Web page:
If you enjoyed this post, you may want to subscribe for FREE to receive regular updates!

Bookmark and Share

Read More

Children and Cardboard Boxes

In addition to this blog I have been posting a few times at the Cooperative Catalyst blog, which is a fantastic forum to read various opinions on how we can transform education. The educators have vast experience and pour their hearts out in every post. This post I originally posted on the Cooperative Catalyst blog and wanted to share with you.

Give a child a cardboard box and magic happens.

The ratty, old box becomes an airplane and the child the pilot or a hospital and the child the doctor. The cardboard box takes them on adventures and helps them explore imaginary places in their minds. The cardboard box brings them joy and inspires creativity and imagination. With a few tools, they are inspired to build upon, transform, and reinvent their cardboard boxes.

Then our children are sent to schools….

which replace the former boxes. They are taught that learning happens within walls. They are taught to learn a certain way. They must sit in uncomfortable desks for long periods of time. They must remain silent and do work. They must follow the rules and stay away from the Internet. They must stop playing and daydreaming and listen to their teachers. They must sit for hours and fill out the bubbles of a test and if they don’t do it correctly then they’re forced to repeat the gruesome cycle for another year. This type of education prepares them to work in cubicles. The children who are unfortunate to be born in bad neighborhoods suffer the worst of schooling. Their schools often look like prisons. This type of education prepares them to be in prisons. In general, most of our students are learning to follow the rules, listen to authority, and forget the imagination and creativity they had as children with cardboard boxes.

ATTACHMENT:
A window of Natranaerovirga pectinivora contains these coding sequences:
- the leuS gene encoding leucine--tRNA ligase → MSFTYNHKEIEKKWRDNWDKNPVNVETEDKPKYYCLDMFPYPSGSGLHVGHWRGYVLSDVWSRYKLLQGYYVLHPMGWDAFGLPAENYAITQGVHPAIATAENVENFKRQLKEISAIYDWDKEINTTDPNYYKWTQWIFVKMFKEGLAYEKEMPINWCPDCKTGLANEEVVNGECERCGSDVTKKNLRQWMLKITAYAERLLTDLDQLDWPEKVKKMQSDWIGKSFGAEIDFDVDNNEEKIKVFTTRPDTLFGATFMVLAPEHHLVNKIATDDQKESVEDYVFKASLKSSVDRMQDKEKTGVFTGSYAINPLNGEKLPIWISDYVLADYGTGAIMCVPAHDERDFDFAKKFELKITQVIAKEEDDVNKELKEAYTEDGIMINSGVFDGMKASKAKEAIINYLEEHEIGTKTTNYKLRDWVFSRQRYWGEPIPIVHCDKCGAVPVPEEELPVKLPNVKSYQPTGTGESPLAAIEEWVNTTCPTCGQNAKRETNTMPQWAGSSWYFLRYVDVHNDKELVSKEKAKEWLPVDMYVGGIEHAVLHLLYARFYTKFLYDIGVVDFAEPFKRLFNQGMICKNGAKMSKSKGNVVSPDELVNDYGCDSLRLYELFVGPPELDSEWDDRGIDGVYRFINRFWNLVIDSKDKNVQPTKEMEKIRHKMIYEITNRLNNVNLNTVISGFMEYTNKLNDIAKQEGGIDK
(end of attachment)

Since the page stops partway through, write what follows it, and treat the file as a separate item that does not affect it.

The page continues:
Many of us have heard Sir Ken Robinson’s message, “Schools kill creativity.” This is the problem, but what is the solution?

We want our children to be creative and create. We shouldn’t want them to think outside the cardboard box; we should want them to transform and revolutionize the box just like they used to do with cardboard boxes. See, we inherently are gifted with the ability to dream. When we are children even in the worst conditions we still come out dreaming and seeing the world as it should be. Our imaginations take us to better worlds and we dream idealistically. We don’t see the barriers of reality placed by others. We don’t just see ratty, old boxes.

This is the problem, but what is the solution? So how do we as educators ensure our schools don’t kill creativity? How do we become catalysts for change?

How do we begin to reverse the damage of schooling?